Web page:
Casino workers play the wild card

September 1, 2008

How do you take on a powerful company when over a third of the staff are not in the union? Laurie Garnet finds union members at Auckland’s SkyCity casino are coming up with creative solutions.

SkyCity casino is on course to make $110 million profit this year. So when the company offered a 4% increase to staff, with new staff starting on the minimum wage of $12 an hour, it was flatly rejected by union members.

There are two unions at the casino - SEA-Unite with nearly 1000 members, and the Service and Food Workers Union with around 300 members. They wanted a 5% increase and recognition of service for longer serving staff. They voted to take strike action and to keep up the fight up for the next six months if necessary.

Barely had the vote been counted (97% rejecting the company offer) when workers started walking off the job.

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Westfield bans union organiser from mall

July 1, 2008

Auckland Unite Union organiser and Workers Party member Jared Phillips talks to The Spark.

What’s the background to this trespass?

Unite union has begun a campaign to get a new set of union agreements in the cinema chains, and to continue re-unionising that industry. The offer from Skycity Cinemas, which is a large chain, was appalling. If we agreed with the company offer, the supervisors, projectionists and gold class staff would dramatically lose their wage relativity against the minimum wage. Of equal importance, the cinema attendants, who are the majority of staff, would get no service pay and no improvements to their security of work.

A trespass order was issued against me during the St. Lukes strike, which was the second strike in the campaign. The trespass was issued by Westfield St. Lukes, which is the firm that operates that mall and many malls in which Skycity Cinemas operates complexes.

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Upbeat strike at Auckland Airport

June 8, 2008

foodcourt workers on strikeTwo dozen workers at Auckland Airport’s foodcourt staged a lightening strike on Saturday 7 June, in protest at medieval working conditions. The strikers marched through the foodcourt calling for their rights and were applauded by the public.

Employers and security tried unsuccessfully to silence the upbeat strikers.

The company is a joint venture between HMSC, a mega-corporation with businesses around the world, and Auckland International Airport.

Mike Treen of Unite Union said the workers had the worst employment contract the union had come across.

The workers have a start time but no finish time. They may work for one hour or for 10 hours at the whim of the company. Unite has succeeded in getting breaks established for staff, who earlier were working up to 7 hours with no breaks. Most are on the minimum wage or slightly above and have no security of hours. Some have worked 38 to 40 hours a week for several years but are denied permanent positions. The strikers are calling for a pay increase, security of hours for long serving staff and improved breaks.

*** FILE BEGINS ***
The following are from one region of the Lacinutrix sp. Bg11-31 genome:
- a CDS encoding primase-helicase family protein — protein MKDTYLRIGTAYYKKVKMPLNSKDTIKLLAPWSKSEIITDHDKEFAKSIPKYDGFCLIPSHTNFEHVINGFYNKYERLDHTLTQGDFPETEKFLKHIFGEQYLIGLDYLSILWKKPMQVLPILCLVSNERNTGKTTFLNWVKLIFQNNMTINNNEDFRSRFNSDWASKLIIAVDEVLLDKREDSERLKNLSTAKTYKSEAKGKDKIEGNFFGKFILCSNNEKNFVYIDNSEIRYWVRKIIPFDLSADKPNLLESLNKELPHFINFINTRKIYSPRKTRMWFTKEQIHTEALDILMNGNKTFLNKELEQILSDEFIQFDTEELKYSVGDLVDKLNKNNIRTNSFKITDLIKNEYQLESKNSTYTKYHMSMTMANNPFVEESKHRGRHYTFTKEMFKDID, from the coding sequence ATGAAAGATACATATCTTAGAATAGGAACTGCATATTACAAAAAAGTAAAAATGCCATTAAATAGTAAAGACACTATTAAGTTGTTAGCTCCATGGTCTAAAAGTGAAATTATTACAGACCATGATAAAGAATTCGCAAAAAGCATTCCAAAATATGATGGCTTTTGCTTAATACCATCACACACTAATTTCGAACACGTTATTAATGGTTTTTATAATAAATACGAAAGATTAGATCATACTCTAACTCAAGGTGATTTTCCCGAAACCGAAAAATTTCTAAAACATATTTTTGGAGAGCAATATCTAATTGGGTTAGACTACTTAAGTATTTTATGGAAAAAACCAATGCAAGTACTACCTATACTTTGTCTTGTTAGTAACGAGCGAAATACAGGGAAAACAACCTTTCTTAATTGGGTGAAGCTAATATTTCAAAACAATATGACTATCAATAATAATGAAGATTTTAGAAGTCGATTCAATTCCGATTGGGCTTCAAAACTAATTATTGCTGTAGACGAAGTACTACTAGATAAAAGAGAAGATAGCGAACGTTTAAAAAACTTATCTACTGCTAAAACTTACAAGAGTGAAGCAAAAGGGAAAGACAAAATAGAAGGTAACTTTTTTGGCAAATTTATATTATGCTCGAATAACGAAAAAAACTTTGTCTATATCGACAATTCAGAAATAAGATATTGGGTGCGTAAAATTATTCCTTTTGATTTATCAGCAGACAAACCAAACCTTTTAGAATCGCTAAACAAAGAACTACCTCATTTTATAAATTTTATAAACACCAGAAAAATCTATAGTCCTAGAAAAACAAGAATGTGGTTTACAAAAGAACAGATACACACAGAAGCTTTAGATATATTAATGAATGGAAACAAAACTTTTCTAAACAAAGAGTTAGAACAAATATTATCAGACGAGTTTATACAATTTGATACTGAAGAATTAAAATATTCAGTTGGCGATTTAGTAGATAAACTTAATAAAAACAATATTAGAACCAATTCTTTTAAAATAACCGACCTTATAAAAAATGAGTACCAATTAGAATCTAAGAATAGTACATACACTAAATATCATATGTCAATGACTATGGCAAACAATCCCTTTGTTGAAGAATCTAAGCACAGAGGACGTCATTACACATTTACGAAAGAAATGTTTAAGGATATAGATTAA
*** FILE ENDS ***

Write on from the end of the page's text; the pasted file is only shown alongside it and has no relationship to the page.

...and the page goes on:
Who got the new minimum wage rise?

April 29, 2008

- Jared Phillips

The Council of Trade Unions and various individual unions have put out statements regarding the April 1 2008 minimum wage rise to $12 and the abolition of youth rates for most young workers.

CTU secretary Carol Beaumont said:

Twelve dollars an hour is a commitment that this Labour-led government made with the Greens and New Zealand First, and it has now fully delivered on it. And with the abolition of youth rates from April 1 also, 16- and 17-year-olds will see their minimum wage rise from $9 to $12 after 200 hours or 3 months, whichever is sooner.

Unite union led the campaign for these changes. It was demanding $12 in 2005. This demand was also coupled with the sentiment ‘2008 is far too late’.

However, the recent increase to $12 is attributable to the large SupersizeMyPay campaign led by Unite, which picked up on wage discontent amongst low-paid workers and young workers.

The abolition of youth rates was even more clearly driven by Unite plus groups of young workers, adult workers, revolutionaries, leftists, and social democrats to the left of Labour. Unite hit the youth employers, Unite and students organised by radical youth hit the public, and then, with the NDU, Unite hit and manipulated the government. That is the history of the struggle against youth rates, which have yet to be finally eradicated.

This mass organising movement was the real force behind the most dramatic pack of successive minimum wage increases in decades. Unite is now successfully organising to get workers off minimum wage, and has just signed up more than 1000 new members in KFC, Pizza Hut and Starbucks stores.


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